Whenever I got stuck, I researched some detail I needed more information about. When I couldn’t think of anything that needed researching, I designed fake book covers and compiled imaginary soundtracks. I cast actors to star in the imaginary movie based on my imaginary book. I immersed myself completely in my story until the draft was complete.

Naturally, along the way I panicked. Often. What in heck did I think I was doing? For keeping me (relatively) sane during that time, I owe huge debts of gratitude to my BFF Clara, and my first secret test readers (Ariel, Erica, and Stacey) to whom I mailed 3-chapter chunks as I finished them. Yes, the raw unedited original draft versions. And they all told me to keep going. I Photobucket them more than I can ever say.

The bottom line is that writing is extremely personal. In every possible way. What works for me wouldn’t work for Elana. What works for Elana makes my head hurt when I think of trying that way. If you are driven to write, you will eventually find your way to what works for you.

My tips:

  • I find music both soothing and inspirational. I have a couple hundred songs that I listened to on random while I was writing The Edge of Memory; I chose them because they were appropriate for my story. I made a disk for my car, which put me right into story-planning mode.
  • Writing a novel is an overwhelming concept. So don’t do that. Write a chapter. Or a page. They will accumulate faster than you thought possible. Like laundry.
  • As much as it pains you, try not to edit until your story is down on the page. It is still easier to revise the roughest prose than it is to make yourself finish when you are wallowing over how much work your writing still needs.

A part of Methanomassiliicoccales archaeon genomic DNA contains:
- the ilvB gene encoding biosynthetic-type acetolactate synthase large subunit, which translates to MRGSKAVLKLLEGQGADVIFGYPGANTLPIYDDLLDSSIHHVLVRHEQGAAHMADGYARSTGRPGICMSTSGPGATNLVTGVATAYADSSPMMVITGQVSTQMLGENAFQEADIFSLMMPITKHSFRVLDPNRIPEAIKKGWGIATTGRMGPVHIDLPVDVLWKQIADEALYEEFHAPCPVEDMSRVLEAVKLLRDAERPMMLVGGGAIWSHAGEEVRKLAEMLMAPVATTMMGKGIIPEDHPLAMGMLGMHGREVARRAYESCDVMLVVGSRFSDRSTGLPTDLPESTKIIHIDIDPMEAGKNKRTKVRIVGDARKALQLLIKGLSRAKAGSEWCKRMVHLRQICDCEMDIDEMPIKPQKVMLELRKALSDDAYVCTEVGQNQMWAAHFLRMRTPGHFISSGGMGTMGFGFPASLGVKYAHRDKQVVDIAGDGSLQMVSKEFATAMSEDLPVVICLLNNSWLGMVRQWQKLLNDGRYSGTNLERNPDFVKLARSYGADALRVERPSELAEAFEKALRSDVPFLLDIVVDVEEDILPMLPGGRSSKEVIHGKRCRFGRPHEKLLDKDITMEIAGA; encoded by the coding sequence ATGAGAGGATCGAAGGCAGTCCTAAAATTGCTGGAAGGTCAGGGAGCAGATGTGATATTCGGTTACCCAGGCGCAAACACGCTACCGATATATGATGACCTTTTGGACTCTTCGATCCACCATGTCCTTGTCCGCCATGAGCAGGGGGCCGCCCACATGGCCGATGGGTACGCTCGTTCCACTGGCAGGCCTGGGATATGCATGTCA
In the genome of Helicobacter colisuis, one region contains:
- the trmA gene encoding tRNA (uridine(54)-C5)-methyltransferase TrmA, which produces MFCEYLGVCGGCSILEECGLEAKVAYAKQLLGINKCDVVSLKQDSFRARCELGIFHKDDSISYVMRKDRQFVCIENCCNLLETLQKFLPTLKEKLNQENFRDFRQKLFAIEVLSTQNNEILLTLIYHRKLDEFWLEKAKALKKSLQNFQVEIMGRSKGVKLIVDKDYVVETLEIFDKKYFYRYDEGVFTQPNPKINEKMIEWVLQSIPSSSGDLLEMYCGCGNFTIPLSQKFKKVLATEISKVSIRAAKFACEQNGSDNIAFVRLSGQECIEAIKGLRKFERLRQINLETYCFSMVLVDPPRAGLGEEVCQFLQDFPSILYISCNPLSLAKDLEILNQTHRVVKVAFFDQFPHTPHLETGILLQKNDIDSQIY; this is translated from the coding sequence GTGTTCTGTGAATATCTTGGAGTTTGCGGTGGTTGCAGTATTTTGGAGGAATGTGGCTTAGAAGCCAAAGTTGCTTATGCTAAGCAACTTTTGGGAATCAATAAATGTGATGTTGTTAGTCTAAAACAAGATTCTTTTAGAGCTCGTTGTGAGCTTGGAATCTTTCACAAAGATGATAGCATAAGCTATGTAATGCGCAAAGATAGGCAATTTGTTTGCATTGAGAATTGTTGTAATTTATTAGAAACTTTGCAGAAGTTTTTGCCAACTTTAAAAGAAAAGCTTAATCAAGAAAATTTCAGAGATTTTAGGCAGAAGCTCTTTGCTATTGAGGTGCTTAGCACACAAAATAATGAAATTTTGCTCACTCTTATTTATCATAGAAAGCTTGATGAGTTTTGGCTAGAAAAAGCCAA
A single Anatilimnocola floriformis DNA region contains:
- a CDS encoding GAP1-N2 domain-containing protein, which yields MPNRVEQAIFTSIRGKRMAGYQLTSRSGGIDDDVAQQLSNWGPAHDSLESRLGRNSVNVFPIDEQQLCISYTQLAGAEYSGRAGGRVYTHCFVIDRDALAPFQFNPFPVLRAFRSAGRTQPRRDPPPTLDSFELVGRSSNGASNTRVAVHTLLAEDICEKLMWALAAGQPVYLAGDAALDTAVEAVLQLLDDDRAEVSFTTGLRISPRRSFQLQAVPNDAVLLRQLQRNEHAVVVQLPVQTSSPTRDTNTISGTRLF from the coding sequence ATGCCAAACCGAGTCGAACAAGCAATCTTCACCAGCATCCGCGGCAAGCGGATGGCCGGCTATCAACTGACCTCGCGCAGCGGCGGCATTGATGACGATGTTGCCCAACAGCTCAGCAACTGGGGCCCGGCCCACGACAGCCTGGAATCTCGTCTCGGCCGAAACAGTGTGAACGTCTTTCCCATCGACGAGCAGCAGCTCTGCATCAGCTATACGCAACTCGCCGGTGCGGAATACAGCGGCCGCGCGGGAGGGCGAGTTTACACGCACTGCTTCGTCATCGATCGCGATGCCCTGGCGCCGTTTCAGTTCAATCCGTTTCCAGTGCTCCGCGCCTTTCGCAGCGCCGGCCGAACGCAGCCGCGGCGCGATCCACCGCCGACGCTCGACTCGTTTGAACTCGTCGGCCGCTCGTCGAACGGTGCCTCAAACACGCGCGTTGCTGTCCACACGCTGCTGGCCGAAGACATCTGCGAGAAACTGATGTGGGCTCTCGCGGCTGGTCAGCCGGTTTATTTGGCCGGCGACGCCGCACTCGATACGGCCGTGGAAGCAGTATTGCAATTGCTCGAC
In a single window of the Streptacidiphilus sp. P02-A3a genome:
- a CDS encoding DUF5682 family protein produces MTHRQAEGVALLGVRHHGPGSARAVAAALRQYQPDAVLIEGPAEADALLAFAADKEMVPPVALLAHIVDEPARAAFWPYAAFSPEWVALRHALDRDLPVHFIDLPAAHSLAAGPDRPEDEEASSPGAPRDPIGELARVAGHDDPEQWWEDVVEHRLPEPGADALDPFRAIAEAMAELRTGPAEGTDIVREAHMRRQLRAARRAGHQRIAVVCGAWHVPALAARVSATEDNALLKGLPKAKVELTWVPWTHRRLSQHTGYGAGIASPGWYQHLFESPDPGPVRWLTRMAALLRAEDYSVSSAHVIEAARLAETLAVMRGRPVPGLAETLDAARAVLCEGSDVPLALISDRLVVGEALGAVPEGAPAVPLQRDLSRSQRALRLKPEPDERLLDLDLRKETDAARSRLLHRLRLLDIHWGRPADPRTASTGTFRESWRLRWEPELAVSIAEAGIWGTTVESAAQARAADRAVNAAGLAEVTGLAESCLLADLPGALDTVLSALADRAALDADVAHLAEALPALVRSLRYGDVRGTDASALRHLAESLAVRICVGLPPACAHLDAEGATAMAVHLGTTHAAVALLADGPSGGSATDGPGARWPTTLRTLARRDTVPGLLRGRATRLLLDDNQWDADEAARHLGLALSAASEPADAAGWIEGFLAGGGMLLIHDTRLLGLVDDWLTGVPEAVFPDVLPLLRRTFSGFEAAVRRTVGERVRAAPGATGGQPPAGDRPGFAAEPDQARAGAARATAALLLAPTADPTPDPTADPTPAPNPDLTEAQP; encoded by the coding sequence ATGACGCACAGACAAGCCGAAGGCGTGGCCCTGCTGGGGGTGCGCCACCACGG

• Find a cheering section. Be they family, friends, internet buddies, or supportive strangers. Make yourself accountable to them and let them support you.
  • Once you’ve finished the draft, then look for the ruthless folks who will help you make your manuscript better.
  • And, finally, if you ever agree to join a blog chain, make sure you read the fine print, so you don’t end up babbling at Caribou Coffee. Photobucket

So, that’s my sleep-deprived addition to the discussion. Your next blog post will be brought to you by the letters M and L. As in, Mary Lindsey who is probably tapping her foot Photobucket waiting for me to get my blog-chaining Photobucket in gear.

Incidentally, if you’re a writer (or agent or editor or publishing peep of some sort) interested in joining a (very sneaky!) blog chain gang, we’d be delighted to have you. You can contact me, or any of the other bloggers to get started.

First Page Contest: Off the Hook

Many big kudos to both Authoress on the Miss Snark’s First Victim blog, and to the amazing Secret Agent Holly Root at the Waxman Agency.

This was a rocking contest in so many ways. Ms. Root invested a lot of time to give thoughtful feedback on each entry to the Are You Hooked? contest. All 115 of them. Photobucket

Mine is here, if you’d like to see. It was a fresh revision, as I was inspired to rewrite my opening from another character’s point of view just a couple of weeks ago. The feedback I received was absolutely invaluable.

It is SO helpful to have fresh eyes look at your work, especially expert, professional agent eyes. I’ve now revised my new opening and am pleased with the changes.

Especially significant was the disconnect occurring with the first paragraph of my contest entry. Several readers mentioned that paragraph was less engaging because they didn’t care enough about the character yet to be moved by her husband’s death. This is why the fresh evaluation is so important. I have hundreds of test readers, but they already know and care about the characters, so they can’t have the same reaction a new reader would.

I’ve posted my revised page in my entry comments if you’re interested. And if you haven’t been by Miss Snark’s First Victim previously, you might want to spend some time poking around. Photobucket Photobucket Photobucket

Links to all the contest entries are currently displayed on the left side of the page.

This is What Happens When I’m Not Busy With Editing…